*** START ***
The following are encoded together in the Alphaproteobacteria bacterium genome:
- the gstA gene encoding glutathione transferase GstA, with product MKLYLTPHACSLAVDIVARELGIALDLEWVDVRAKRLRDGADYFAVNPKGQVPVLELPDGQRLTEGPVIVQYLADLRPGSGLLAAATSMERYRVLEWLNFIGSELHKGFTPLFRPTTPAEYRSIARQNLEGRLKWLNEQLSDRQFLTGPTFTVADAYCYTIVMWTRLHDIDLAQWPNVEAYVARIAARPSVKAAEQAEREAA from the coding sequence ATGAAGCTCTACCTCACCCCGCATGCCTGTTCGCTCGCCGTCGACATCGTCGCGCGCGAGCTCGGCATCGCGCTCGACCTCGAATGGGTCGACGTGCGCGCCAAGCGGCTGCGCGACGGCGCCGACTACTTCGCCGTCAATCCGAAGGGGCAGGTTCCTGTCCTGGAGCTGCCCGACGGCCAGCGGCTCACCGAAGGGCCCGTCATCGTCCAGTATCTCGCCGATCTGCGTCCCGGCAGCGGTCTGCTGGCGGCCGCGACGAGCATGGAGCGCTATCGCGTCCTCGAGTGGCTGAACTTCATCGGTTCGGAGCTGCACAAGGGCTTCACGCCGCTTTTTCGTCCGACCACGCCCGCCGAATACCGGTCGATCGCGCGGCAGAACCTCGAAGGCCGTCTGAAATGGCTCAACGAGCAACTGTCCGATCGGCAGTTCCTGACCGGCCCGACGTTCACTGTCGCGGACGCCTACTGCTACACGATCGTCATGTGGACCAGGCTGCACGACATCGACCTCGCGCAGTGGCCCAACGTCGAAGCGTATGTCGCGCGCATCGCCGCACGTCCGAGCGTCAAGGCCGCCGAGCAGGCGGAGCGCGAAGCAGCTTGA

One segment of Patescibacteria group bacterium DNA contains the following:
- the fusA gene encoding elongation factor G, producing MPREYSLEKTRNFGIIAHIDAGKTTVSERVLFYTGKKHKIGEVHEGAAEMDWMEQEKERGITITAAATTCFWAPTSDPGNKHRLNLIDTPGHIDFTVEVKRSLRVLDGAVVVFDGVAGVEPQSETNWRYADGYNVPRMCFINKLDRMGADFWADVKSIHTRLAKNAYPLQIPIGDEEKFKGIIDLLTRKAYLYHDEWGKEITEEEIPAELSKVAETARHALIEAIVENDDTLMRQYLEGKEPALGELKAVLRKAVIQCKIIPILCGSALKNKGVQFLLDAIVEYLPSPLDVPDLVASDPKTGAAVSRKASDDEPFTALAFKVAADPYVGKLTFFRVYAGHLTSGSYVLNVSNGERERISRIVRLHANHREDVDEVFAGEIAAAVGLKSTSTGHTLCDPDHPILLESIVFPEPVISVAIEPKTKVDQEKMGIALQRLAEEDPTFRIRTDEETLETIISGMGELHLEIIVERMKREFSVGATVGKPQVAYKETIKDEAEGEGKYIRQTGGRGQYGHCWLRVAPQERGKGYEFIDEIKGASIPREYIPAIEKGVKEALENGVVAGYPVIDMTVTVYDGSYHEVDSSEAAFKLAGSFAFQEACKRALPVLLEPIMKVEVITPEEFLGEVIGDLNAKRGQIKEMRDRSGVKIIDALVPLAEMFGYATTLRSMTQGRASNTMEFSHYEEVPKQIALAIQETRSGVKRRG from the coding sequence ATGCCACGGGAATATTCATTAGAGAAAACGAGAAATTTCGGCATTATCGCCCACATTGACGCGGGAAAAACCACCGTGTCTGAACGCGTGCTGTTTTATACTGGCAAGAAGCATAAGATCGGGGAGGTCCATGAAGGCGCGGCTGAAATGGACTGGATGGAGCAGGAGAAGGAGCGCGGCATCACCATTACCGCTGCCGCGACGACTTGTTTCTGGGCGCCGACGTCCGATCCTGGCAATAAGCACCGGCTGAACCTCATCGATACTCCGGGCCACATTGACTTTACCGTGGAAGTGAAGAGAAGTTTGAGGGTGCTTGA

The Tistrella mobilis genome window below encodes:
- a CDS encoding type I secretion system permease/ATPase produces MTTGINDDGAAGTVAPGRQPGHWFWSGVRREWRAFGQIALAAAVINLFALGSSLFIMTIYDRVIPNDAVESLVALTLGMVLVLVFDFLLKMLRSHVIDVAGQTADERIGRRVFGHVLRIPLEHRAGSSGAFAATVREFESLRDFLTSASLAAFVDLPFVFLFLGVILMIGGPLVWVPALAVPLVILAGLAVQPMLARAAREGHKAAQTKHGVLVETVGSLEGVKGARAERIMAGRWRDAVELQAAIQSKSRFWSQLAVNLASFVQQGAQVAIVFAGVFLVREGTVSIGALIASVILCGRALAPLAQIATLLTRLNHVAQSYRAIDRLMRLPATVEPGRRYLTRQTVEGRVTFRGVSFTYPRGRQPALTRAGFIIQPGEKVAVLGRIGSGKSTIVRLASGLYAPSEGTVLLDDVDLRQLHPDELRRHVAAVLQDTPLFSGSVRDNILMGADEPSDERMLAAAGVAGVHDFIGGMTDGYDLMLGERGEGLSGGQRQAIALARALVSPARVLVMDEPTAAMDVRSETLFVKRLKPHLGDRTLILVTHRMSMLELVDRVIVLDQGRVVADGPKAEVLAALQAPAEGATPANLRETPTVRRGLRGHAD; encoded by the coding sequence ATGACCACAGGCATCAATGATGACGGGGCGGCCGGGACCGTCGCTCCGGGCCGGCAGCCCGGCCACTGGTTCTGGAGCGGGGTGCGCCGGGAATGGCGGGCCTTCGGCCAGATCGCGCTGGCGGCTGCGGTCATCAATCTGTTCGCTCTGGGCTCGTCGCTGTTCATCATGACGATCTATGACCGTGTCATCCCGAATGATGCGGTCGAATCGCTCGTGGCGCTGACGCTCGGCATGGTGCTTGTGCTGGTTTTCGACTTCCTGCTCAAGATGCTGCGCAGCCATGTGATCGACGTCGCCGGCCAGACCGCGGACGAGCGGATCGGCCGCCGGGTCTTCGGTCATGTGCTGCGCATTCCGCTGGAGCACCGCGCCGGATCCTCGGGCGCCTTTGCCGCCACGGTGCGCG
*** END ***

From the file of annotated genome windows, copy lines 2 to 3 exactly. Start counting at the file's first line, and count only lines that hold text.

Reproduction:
- the gstA gene encoding glutathione transferase GstA, with product MKLYLTPHACSLAVDIVARELGIALDLEWVDVRAKRLRDGADYFAVNPKGQVPVLELPDGQRLTEGPVIVQYLADLRPGSGLLAAATSMERYRVLEWLNFIGSELHKGFTPLFRPTTPAEYRSIARQNLEGRLKWLNEQLSDRQFLTGPTFTVADAYCYTIVMWTRLHDIDLAQWPNVEAYVARIAARPSVKAAEQAEREAA from the coding sequence ATGAAGCTCTACCTCACCCCGCATGCCTGTTCGCTCGCCGTCGACATCGTCGCGCGCGAGCTCGGCATCGCGCTCGACCTCGAATGGGTCGACGTGCGCGCCAAGCGGCTGCGCGACGGCGCCGACTACTTCGCCGTCAATCCGAAGGGGCAGGTTCCTGTCCTGGAGCTGCCCGACGGCCAGCGGCTCACCGAAGGGCCCGTCATCGTCCAGTATCTCGCCGATCTGCGTCCCGGCAGCGGTCTGCTGGCGGCCGCGACGAGCATGGAGCGCTATCGCGTCCTCGAGTGGCTGAACTTCATCGGTTCGGAGCTGCACAAGGGCTTCACGCCGCTTTTTCGTCCGACCACGCCCGCCGAATACCGGTCGATCGCGCGGCAGAACCTCGAAGGCCGTCTGAAATGGCTCAACGAGCAACTGTCCGATCGGCAGTTCCTGACCGGCCCGACGTTCACTGTCGCGGACGCCTACTGCTACACGATCGTCATGTGGACCAGGCTGCACGACATCGACCTCGCGCAGTGGCCCAACGTCGAAGCGTATGTCGCGCGCATCGCCGCACGTCCGAGCGTCAAGGCCGCCGAGCAGGCGGAGCGCGAAGCAGCTTGA

One segment of Patescibacteria group bacterium DNA contains the following: